Over the last 10 years more than 300 persons received cochlear implant in Serbia and more than 90% of the recipients were children under 10 years of age. The program of cochlear implantation includes postoperative rehabilitation in which cognitive, integrative and developmental methods are used. The study was conducted to reveal factors affecting communication performance (CP) of cochlear implanted (Cl) children. Special attention was focused on the influence of the duration and intensity of rehabilitation and hearing age on further development of communication skills. A group of 30 CI children (13 boys and 17 girls) aged 2 to 5 years was enrolled in the study. All of the children had average intelligence and no other developmental disorder. They lived in families and attended rehabilitative seances 3 to 5 times a week. Their parents/caregivers answered structured questionnaire about functioning after pediatric cochlear implantation (FAPCI) and the results were the subject of detailed statistical analysis. Analysis of variance did not show any difference between the boys and the girls regarding FAPCI achievements (F(1, 28) = 2.909; p = 0.099) and age aberration in CP score (F(1,28) = 0.114, p = 0.738). Correlation analysis showed a statistically significant difference in FAPCI scores related to hearing age and duration of rehabilitation. Regression analysis (enter method) showed that model consisting of indipendent variables significantly contributed to prediction of overall FAPCI scores and Adjusted R2 value could explain 32% difference in communication skills of participants in this study. Communication skills of CI children evaluated by FAPCI are falling behind normatives for normal hearing children 18.6 months on the average. Hearing age, duration and intensity of rehabilitation have positive predictive value for communication skills development. Later identification of hearing loss and later cochlear implantation lead to delayed development of communication

  1. Prospective association of adiposity and cardiorespiratory fitness with cardiovascular risk factors in healthy children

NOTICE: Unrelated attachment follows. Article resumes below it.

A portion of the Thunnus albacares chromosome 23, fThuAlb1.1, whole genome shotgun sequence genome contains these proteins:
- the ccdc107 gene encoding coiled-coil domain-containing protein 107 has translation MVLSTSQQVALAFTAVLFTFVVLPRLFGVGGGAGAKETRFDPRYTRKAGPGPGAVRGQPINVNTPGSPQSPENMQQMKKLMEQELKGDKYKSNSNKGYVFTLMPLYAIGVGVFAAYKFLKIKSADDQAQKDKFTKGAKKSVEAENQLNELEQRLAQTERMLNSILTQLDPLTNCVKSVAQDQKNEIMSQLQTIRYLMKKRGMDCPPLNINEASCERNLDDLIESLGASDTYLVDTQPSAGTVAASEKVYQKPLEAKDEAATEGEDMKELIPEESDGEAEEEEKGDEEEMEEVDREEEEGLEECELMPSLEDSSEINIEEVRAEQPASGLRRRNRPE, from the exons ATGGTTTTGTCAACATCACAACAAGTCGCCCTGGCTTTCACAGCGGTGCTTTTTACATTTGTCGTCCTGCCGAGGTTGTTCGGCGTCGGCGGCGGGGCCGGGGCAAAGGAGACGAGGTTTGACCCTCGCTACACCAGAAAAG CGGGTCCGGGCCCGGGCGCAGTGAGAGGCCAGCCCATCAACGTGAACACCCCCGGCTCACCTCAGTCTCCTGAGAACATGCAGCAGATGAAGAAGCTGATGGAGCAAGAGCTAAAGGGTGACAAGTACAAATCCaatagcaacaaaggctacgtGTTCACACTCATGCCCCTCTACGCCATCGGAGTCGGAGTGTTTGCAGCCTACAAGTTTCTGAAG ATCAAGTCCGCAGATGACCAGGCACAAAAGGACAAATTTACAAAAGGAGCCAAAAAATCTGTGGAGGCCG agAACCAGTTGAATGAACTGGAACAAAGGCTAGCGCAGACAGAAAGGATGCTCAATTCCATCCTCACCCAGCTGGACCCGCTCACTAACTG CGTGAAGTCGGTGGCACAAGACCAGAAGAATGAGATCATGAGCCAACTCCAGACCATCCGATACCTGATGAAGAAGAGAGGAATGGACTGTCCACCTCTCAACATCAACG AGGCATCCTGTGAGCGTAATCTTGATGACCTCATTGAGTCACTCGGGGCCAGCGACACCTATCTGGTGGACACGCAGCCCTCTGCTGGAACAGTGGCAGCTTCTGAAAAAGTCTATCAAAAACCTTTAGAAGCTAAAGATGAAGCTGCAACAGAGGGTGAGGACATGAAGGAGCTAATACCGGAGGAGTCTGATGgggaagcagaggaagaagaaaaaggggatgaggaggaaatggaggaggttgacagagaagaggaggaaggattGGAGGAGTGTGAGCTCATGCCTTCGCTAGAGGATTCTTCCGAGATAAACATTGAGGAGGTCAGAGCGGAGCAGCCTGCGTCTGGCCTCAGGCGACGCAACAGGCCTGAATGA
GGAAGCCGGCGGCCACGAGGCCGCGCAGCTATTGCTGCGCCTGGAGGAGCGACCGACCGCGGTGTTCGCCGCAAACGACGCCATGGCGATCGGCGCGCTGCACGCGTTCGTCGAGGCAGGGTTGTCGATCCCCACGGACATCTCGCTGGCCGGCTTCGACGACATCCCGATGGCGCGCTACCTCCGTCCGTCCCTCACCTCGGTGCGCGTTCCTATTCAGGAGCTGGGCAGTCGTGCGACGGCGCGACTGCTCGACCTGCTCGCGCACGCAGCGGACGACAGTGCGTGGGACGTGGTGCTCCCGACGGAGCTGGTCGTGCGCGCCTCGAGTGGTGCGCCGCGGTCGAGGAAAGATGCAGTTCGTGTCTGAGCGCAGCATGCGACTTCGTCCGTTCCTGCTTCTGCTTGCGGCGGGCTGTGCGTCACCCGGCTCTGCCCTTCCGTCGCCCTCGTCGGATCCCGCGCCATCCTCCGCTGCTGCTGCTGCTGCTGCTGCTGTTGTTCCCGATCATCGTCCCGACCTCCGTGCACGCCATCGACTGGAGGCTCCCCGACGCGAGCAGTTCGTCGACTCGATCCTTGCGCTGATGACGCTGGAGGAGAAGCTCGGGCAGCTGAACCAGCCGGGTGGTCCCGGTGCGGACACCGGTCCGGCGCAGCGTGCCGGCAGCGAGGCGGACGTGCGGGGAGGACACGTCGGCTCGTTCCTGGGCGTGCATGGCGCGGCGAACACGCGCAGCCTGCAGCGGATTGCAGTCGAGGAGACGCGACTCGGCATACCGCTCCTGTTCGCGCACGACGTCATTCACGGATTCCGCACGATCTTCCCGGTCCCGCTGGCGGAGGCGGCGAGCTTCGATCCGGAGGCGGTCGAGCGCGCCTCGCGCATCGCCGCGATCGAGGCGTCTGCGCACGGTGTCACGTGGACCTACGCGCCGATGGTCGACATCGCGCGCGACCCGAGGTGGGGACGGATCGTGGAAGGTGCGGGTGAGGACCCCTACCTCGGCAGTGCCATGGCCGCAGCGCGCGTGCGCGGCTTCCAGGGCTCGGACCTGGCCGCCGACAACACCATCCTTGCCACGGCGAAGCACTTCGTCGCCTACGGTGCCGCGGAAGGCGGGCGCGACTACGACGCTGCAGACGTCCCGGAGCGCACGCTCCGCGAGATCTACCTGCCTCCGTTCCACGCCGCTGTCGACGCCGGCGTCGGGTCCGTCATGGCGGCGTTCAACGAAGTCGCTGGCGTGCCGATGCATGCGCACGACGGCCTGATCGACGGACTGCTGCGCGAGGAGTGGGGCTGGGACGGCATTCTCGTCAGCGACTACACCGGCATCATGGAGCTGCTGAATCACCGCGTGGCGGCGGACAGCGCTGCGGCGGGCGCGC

DEFF Research Database (Denmark)

    Klakk, H; Grøntved, A; Møller, N C

    2014-01-01

    . Total body fat (TBF) from dual-energy x-ray absorptiometry, body mass index (BMI), waist circumference (WC), CRF, blood samples, and blood pressure were obtained in 2008 and 2010 in the Childhood Health, Activity, and Motor Performance School Study in Denmark (CHAMPS study-DK). Greater adiposity......This study aimed to examine the prospective association of three different measures of adiposity and cardiorespiratory fitness (CRF) with 2-year change in cardiovascular disease (CVD) risk factors in children. Two-year longitudinal data in schoolchildren aged 7-11 years (n = 365-729) was used...... at baseline was associated with increased CVD risk factor levels at follow-up. The magnitudes of associations were similar regardless of adiposity measure [TBF%: β 0.30, 95% confidence interval (CI): 0.21-0.39; BMI: β 0.24, 95% CI: 0.14-0.33; WC: β 0.20, 95% CI: 0.10-0.31], and no evidence of nonlinear...

  2. The effectiveness of a combined exercise intervention on physical fitness factors related to falls in community-dwelling older adults

    Directory of Open Access Journals (Sweden)

    Zhuang J

    2014-01-01

    Full Text Available Jie Zhuang,1,* Liang Huang,1,2,* Yanqiang Wu,3 Yanxin Zhang2 1School of Kinesiology, Shanghai University of Sport, Shanghai, People's Republic of China; 2Department of Sport and Exercise Science, The University of Auckland, Auckland, New Zealand; 3Shanghai Municipal Center for Students' Physical Fitness and Health Surveillance, Shanghai, People's Republic of China *These authors contributed equally to this work Abstract: This study aimed to evaluate the effectiveness of an innovative exercise program on muscle strength, balance, and gait kinematics in elderly community-dwellers. The exercise program included strength and balance training and the 8-form Tai Chi Chuan. The measurements were carried out at baseline and 12 weeks, and consisted of four physical performance tests, joint isokinetic strength tests, and three-dimensional gait analysis. Fifty-six community-dwelling older adults aged 60–80 years old were randomly assigned to an intervention or control group. After 12 weeks, the intervention group showed a 17.6% improvement in the timed up and go test, accompanied by a 54.7% increase in the 30-second chair stand test score. Significant increases in the score of star excursion balance tests, and the strength of the extensor and flexor muscles at knee and ankle joints were also observed. In addition, the intervention group walked at a faster speed with a longer step length, shorter support phase, and a greater sagittal plane range of motion at the hip and ankle joints. No statistical improvements were seen in the control group. This study provided an effective, evidence-based falls prevention program that can be implemented in community settings to improve physical fitness and reduce fall risks among community-dwelling older adults. The star excursion balance test could be a sensitive measure of physical performance for fall risk assessment in older people. Keywords: Tai Chi Chuan, resistance training, balance, fall prevention, fall